Why Would Banks Go For A Program Like This?
You may be wondering why banks, especially the larger ones, would even be interested in offering cryptocurrency investment services. And the answer is easy, money. Starting with the recent cryptocurrency boom, people have begun to move money out of their savings accounts and bank provided investments and into cryptocurrency instead. And with this shift, the banks have experienced a loss of revenue, which they don’t like. Yan Zhao, the president of the New York Group, even goes as far to say that banks are watching large portions of their usual investment income going to Coinbase and Kraken, so they are joining the program in order to become the Coinbase for their customers.
And it isn’t just large investment portfolios which are moving over to the cryptocurrency world. Previously, a number of investment assets were simply off limits to every day Americans, leaving people to prefer instead to keep money in a bank sponsored savings account. Bitcoin, on the other hand, can be purchased by anyone and everyone in amounts as low as $1, so people who previously couldn’t invest have now seen how attractive it is even to move the smallest savings accounts over to the cryptocurrency realm.
And even though the big banks haven’t signed up for this program yet, they are under immense pressure, for the same reasons above, to add cryptocurrency to their offerings. And this program really is one of the easier ways to do it, because the infrastructure would already be there, it would just need to be integrated into the banks systems.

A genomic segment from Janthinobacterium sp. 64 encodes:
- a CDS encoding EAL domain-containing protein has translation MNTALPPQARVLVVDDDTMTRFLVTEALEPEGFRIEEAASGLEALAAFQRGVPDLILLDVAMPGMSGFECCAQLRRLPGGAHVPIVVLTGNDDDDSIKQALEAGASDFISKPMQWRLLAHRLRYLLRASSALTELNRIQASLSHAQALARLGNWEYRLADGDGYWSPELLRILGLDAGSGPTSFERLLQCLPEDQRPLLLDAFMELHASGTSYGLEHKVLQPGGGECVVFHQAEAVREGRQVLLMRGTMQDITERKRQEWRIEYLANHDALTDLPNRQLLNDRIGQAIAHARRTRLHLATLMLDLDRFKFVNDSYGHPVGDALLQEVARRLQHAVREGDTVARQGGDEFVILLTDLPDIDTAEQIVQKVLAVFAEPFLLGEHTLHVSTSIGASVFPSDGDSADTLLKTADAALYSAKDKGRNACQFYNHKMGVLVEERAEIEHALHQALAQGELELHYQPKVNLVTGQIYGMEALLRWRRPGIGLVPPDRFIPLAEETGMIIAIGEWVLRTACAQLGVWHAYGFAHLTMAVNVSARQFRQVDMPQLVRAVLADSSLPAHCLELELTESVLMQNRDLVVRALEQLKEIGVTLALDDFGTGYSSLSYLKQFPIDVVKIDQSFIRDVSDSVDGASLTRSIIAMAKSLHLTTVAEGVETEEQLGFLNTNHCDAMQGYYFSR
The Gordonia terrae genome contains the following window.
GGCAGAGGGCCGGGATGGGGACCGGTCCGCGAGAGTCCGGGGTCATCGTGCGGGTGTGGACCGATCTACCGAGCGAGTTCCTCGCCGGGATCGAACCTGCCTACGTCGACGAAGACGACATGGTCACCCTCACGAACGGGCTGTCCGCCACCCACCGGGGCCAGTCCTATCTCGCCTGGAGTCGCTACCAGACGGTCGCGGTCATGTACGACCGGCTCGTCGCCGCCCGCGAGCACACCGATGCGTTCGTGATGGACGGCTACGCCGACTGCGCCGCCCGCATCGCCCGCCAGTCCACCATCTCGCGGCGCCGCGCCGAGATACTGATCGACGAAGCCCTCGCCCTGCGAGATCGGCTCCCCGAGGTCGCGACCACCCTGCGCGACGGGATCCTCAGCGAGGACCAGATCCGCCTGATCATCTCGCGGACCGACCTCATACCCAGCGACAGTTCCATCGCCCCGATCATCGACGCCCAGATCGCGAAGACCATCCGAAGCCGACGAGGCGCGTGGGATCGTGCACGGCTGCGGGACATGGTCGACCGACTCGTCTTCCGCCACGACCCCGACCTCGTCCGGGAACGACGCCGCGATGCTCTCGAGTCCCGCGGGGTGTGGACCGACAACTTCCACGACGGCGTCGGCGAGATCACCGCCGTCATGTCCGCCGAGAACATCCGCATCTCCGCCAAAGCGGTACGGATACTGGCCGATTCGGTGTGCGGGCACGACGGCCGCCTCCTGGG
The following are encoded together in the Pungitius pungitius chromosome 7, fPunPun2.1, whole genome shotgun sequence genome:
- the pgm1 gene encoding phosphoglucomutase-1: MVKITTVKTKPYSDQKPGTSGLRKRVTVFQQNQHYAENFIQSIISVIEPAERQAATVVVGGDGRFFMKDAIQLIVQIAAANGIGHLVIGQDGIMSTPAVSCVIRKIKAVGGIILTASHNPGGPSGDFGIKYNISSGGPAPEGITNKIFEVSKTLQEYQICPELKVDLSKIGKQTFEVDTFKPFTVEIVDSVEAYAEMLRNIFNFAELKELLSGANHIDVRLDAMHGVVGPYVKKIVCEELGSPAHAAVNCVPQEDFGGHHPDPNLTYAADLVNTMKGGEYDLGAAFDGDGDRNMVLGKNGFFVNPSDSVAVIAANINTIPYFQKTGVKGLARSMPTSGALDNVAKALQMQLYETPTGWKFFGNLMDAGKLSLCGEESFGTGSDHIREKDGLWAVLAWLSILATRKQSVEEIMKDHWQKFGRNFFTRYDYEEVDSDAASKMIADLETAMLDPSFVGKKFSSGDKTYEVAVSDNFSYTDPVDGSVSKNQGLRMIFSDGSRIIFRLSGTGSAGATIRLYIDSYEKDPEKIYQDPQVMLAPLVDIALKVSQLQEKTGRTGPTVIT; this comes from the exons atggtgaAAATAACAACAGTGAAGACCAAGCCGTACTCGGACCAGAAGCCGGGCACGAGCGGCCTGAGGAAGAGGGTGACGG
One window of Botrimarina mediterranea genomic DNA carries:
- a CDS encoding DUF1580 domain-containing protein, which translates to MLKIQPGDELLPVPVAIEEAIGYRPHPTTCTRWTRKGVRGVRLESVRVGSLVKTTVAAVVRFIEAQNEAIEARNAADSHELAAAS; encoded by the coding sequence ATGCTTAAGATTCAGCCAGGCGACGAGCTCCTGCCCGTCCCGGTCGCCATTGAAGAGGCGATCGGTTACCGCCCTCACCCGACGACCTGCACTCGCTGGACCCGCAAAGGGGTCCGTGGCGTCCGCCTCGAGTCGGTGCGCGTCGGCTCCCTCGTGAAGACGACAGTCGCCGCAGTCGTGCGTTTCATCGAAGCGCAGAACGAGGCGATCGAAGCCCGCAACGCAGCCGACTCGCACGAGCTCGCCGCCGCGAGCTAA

Is This A Good Idea?
So, is banks integrating cryptocurrency a good idea? Yes and no. It’s a good idea because having every day banks offering accounts which can hold and spend cryptocurrency is great for the adaptation of the technology as a widespread method of payment. In fact this is probably just a small stepping stone towards cryptocurrency being accepted by the majority of retailers.
Well then, what’s the problem? The entire point of creating cryptocurrency was to create a currency which wasn’t controlled by the government, but rather the people. And by putting cryptocurrencies in their banks, people are giving the power over their decentralized money back to the people cryptocurrency was invented to take it from.
Thus, it’s highly likely that hard core believers of cryptocurrency will not be putting their coins in a bank account, rather they will keep their money in the hardware wallet they’ve controlled for years. But people who struggle with the concept of cryptocurrency and knowing how and where to buy it, well, they will probably benefit from being able to have their local banker explain it to them and hold on to their coins for them. And the banks? You can guarantee they will love being able to control more of your money and report all of your earnings back to the US government for tax purposes.